AD and other dementias, for depression, anxiety, stereotypical behavior, and sleep disturbance
For depression in dementia, there is uncertain evidence for the efficacy of antidepressive treatment. A treatment trial of a SSRI, e.g., sertraline 50(−100) mg p.o. once daily (start with 25 mg), citalopram 10–20 mg p.o. once daily (start with 10 mg), or escitalopram 5–10 mg once daily (start with 5 mg) may be tried in patients with moderate to severe depression.
Alternatively, try venlafaxine 37.5 mg p.o. once daily (may be increased to 75 mg once daily) or mirtazapine 15 mg p.o. once daily (may be increased to 30 mg p.o. once daily).
Anxiety: appropriate care, calm environments, and non-pharmacological interventions should be initiated as a first priority. Treatment with benzodiazepines should generally be avoided but may be necessary in cases of severe anxiety for a very short period of time; oxazepam 7.5 mg p.o. once daily, may be increased to 15 mg p.o. ×2–3 daily.
Stereotypical behavior in FTD: uncertain evidence, a SSRI may be tried (see above).
Sleep disturbance and REM sleep behavior disorder: See Sect. 6.5 and treat for a short-time period if necessary.
When possible, avoid psychopharmacological polypharmacia in patients with dementia.
Normal pressure hydrocephalus
Ventriculoperitoneal shunt, as guided by lumbar perfusion test and/or tap test results
Aggressive control of vascular risk factors (see Sect. 6.6).
Cholinesterase inhibitors may be tried in the event of combined AD and vascular lesions.
Dementia associated with PD/DLB
l-dopa and dopaminergic agonists can be tried to improve motor symptoms but may increase hallucinations and confusion.
Cholinesterase inhibitors may be tried (for dosing see above).
Wernicke’s encephalopathy, and Korsakoff’s syndrome.
See Sect. 6.1.
Inflammatory encephalopathies (e.g., paraneoplastic and non-paraneoplastic limbic encephalitis, Hashimoto encephalitis).
See Sect. 6.1.
6.4.1 General Aspects
AED that can be used as initial monotherapy (in alphabetical order, “*” denotes level A evidence as suggested by the “Updated ILAE Evidence Review for Initial Monotherapy”) (Glauser et al. 2013):
Adults with partial–onset seizures: carbamazepine*, gabapentin, lamotrigine, levetiracetam*, oxcarbazepine, phenobarbital, phenytoin*, topiramate, valproate, and zonisamide*
Children with partial–onset seizures: carbamazepine, clobazam, clonazepam, lamotrigine, oxcarbazepine*, phenobarbital, phenytoin, topiramate, valproate, and zonisamide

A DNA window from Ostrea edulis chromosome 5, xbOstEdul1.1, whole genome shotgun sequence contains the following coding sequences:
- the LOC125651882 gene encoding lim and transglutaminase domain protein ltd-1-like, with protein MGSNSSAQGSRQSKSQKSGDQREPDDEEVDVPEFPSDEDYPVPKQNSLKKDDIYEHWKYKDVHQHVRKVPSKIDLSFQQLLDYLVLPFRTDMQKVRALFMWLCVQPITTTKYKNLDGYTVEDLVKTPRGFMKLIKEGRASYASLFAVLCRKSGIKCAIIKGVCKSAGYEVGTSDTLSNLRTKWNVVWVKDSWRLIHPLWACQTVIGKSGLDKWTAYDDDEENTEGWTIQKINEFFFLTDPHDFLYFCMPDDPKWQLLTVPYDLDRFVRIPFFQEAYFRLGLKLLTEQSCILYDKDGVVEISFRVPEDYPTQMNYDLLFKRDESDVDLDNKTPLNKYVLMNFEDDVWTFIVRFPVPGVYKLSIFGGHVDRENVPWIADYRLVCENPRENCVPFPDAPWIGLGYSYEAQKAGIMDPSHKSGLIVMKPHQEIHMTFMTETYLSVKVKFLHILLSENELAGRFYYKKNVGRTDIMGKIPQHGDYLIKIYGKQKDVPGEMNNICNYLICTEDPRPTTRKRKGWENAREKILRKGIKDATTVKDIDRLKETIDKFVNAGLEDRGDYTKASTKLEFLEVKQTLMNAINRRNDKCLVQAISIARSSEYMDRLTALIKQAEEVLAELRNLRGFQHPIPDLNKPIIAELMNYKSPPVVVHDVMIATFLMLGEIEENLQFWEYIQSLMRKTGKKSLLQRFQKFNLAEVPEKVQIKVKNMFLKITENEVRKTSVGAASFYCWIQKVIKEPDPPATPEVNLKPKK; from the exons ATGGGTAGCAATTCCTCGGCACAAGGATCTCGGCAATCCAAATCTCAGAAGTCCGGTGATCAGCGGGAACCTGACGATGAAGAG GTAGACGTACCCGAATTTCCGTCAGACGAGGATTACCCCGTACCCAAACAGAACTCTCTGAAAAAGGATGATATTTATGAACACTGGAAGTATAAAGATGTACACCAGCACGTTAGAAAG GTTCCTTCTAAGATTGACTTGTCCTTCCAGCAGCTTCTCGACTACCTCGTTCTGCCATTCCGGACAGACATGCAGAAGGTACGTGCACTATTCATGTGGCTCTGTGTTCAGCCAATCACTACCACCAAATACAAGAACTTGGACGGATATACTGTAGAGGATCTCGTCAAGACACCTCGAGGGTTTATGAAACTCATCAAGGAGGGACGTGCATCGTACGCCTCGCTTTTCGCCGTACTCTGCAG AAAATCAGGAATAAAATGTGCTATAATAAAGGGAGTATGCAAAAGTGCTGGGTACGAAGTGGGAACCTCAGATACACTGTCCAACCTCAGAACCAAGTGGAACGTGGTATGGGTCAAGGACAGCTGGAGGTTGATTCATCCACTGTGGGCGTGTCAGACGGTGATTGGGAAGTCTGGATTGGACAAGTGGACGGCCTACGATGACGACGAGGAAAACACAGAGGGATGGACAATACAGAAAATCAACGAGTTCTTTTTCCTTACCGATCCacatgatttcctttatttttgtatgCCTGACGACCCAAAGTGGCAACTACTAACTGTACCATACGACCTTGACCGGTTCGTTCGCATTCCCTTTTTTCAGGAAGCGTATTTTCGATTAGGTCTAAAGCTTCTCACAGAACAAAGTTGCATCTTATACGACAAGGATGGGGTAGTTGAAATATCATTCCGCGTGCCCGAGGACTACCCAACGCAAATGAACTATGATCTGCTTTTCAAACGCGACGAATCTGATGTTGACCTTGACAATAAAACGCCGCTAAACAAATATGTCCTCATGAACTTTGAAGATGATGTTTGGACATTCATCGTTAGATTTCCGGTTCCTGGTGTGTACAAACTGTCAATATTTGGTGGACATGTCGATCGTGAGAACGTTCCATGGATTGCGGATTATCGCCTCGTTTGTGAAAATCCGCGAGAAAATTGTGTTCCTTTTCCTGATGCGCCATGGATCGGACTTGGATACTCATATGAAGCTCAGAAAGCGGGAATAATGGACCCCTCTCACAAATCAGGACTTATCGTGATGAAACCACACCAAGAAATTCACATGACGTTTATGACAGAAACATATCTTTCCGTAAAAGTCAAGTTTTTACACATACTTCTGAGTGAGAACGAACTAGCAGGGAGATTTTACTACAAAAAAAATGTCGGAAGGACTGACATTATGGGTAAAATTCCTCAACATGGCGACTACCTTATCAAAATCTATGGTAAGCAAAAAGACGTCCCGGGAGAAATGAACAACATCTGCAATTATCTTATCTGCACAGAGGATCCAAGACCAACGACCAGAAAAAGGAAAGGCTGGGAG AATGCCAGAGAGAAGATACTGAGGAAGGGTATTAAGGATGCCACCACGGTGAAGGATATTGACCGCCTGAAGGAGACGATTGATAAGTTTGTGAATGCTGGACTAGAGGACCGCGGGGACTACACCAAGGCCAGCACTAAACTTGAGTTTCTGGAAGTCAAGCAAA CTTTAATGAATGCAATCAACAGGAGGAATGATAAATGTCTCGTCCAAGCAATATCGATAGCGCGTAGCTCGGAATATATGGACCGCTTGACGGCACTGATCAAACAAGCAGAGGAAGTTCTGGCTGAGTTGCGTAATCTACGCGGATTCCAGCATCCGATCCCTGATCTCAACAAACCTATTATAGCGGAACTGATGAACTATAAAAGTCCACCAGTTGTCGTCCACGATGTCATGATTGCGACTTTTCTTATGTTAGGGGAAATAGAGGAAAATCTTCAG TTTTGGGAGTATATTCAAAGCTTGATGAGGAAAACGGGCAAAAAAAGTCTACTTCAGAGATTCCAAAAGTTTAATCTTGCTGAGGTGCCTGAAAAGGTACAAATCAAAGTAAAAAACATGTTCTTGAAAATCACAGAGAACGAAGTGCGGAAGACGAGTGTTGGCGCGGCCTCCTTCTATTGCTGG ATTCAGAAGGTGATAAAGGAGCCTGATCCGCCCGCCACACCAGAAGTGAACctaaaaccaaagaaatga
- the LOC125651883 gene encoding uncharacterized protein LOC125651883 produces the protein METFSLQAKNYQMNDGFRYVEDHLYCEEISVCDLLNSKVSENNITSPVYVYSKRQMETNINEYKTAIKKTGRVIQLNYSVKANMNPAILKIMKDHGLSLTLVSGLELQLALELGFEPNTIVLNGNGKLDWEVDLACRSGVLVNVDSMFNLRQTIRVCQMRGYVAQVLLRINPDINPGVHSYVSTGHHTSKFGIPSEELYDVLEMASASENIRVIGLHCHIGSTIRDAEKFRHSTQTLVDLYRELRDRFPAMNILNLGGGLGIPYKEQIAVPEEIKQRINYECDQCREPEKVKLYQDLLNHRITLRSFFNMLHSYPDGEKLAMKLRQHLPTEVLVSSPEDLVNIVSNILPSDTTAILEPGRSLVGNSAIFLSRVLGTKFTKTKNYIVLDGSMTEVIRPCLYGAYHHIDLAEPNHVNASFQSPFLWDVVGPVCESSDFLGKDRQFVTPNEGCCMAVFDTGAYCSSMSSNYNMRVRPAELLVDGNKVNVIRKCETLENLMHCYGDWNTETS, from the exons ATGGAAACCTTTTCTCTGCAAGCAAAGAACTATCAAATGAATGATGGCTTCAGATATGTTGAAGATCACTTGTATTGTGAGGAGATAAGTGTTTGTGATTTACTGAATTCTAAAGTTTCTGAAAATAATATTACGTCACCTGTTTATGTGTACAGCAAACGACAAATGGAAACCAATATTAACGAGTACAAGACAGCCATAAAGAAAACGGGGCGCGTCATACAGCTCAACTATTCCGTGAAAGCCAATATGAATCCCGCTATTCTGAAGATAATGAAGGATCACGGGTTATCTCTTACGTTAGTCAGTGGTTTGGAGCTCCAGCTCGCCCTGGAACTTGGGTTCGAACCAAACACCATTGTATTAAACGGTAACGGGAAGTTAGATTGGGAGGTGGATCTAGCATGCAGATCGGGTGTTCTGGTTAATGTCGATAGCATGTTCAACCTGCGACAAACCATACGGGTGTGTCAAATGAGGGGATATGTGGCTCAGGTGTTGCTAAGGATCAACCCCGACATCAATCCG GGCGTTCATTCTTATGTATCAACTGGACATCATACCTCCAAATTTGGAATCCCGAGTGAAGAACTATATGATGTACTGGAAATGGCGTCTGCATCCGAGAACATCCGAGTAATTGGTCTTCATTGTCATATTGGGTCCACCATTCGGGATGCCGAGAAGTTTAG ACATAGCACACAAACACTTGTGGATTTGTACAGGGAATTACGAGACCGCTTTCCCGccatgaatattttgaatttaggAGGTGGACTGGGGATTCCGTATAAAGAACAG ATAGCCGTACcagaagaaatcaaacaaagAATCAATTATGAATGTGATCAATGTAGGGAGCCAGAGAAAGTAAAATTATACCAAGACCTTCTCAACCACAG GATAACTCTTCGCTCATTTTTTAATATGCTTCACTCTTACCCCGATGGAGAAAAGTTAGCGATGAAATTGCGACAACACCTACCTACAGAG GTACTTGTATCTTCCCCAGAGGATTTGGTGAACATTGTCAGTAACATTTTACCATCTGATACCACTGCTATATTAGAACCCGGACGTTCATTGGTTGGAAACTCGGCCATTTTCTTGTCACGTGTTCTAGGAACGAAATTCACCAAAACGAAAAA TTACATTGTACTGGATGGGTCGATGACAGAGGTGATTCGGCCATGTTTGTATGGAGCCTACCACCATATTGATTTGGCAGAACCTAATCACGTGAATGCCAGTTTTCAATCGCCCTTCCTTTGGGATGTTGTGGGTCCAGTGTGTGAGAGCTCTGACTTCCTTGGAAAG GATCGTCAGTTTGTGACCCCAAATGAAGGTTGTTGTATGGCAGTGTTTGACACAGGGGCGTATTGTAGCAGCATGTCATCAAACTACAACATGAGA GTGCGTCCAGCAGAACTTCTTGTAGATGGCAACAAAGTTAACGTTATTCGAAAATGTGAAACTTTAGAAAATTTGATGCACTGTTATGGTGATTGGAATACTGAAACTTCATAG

Adults with generalized onset tonic–clonic seizures: carbamazepine, gabapentin, lamotrigine, levetiracetam, oxcarbazepine, phenobarbital, phenytoin, topiramate, and valproate
Children with generalized onset tonic–clonic seizures: carbamazepine, phenobarbital, phenytoin, topiramate, valproate, and oxcarbazepine
Children with absence seizures: ethosuximide*, lamotrigine, and valproate*
JME: clonazepam, lamotrigine (may occasionally worsen myoclonus), levetiracetam, phenobarbital, piracetam, topiramate, and valproate
Infantile spasms: adrenocorticotropic hormone (ACTH), pyridoxine, valproate, and vigabatrin
Benign partial epilepsy syndromes in childhood (e.g., benign partial epilepsy of childhood with centrotemporal spikes (BECTS)): if necessary, valproate and carbamazepine
New AED approved for the use as adjunctive treatment of partial–onset seizures
Eslicarbazepine, lacosamide, retigabine, zonisamide, and rufinamide (Lennox-Gastaut syndrome)
Alcohol withdrawal period
Many different regimens have been proposed for the treatment and prevention of alcohol withdrawal seizures, including carbamazepine (200 mg three times daily for 5 days), clomethiazole (300 mg as needed), and phenobarbital (100 mg as needed). However, a task force group of the European Federation of Neurological Societies (EFNS) concluded in their guidelines on the diagnosis and management of alcohol-related seizures that “benzodiazepines are efficacious and safe for primary and secondary seizure prevention; diazepam or, if available, lorazepam, is recommended. The efficacy of other drugs is insufficiently documented […] Benzodiazepines should be chosen for the treatment and prevention of recurrent alcohol withdrawal seizures” (Bråthen et al. 2005).
Phenobarbital, phenytoin, and valproate
Clonazepam, e.g., 2–3 mg IV or p.o. ×3 daily (however, if the patient is in coma following cardiac arrest and has myoclonic status epilepticus, the prognosis is usually very poor)
Magnesium sulfate 4 g IV and 10 mg IM, then 5 mg every 4 h as required
Decreased effects of oral contraceptive pill with hepatic enzyme inducers (e.g., barbiturates, carbamazepine, oxcarbazepine, phenytoin, primidone).
Some data indicate that topiramate and lamotrigine may also decrease contraceptive efficacy to a certain degree via different mechanisms.
Injectable contraceptives have usually no interactions with AEDs.
Rescue contraception: First dose of the usual rescue pill should be doubled and a second single dose given 12 h later.
Folic acid (5 mg/day) should be provided to all women of childbearing age to decrease the risk of neural tube defects.
Aim for monotherapy!